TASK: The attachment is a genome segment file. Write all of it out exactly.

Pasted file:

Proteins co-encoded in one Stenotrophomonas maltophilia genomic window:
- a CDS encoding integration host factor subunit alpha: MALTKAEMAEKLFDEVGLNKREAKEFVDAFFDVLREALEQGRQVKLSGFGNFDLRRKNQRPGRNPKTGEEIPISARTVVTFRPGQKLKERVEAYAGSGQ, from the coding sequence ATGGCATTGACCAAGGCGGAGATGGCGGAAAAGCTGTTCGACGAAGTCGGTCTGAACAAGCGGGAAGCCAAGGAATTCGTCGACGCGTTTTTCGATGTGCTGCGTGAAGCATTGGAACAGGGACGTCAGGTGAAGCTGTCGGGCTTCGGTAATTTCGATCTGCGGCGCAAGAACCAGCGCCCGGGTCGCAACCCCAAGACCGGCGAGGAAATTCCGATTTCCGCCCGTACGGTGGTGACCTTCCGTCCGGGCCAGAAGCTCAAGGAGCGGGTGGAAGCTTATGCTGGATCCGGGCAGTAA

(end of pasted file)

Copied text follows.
Proteins co-encoded in one Stenotrophomonas maltophilia genomic window:
- a CDS encoding integration host factor subunit alpha: MALTKAEMAEKLFDEVGLNKREAKEFVDAFFDVLREALEQGRQVKLSGFGNFDLRRKNQRPGRNPKTGEEIPISARTVVTFRPGQKLKERVEAYAGSGQ, from the coding sequence ATGGCATTGACCAAGGCGGAGATGGCGGAAAAGCTGTTCGACGAAGTCGGTCTGAACAAGCGGGAAGCCAAGGAATTCGTCGACGCGTTTTTCGATGTGCTGCGTGAAGCATTGGAACAGGGACGTCAGGTGAAGCTGTCGGGCTTCGGTAATTTCGATCTGCGGCGCAAGAACCAGCGCCCGGGTCGCAACCCCAAGACCGGCGAGGAAATTCCGATTTCCGCCCGTACGGTGGTGACCTTCCGTCCGGGCCAGAAGCTCAAGGAGCGGGTGGAAGCTTATGCTGGATCCGGGCAGTAA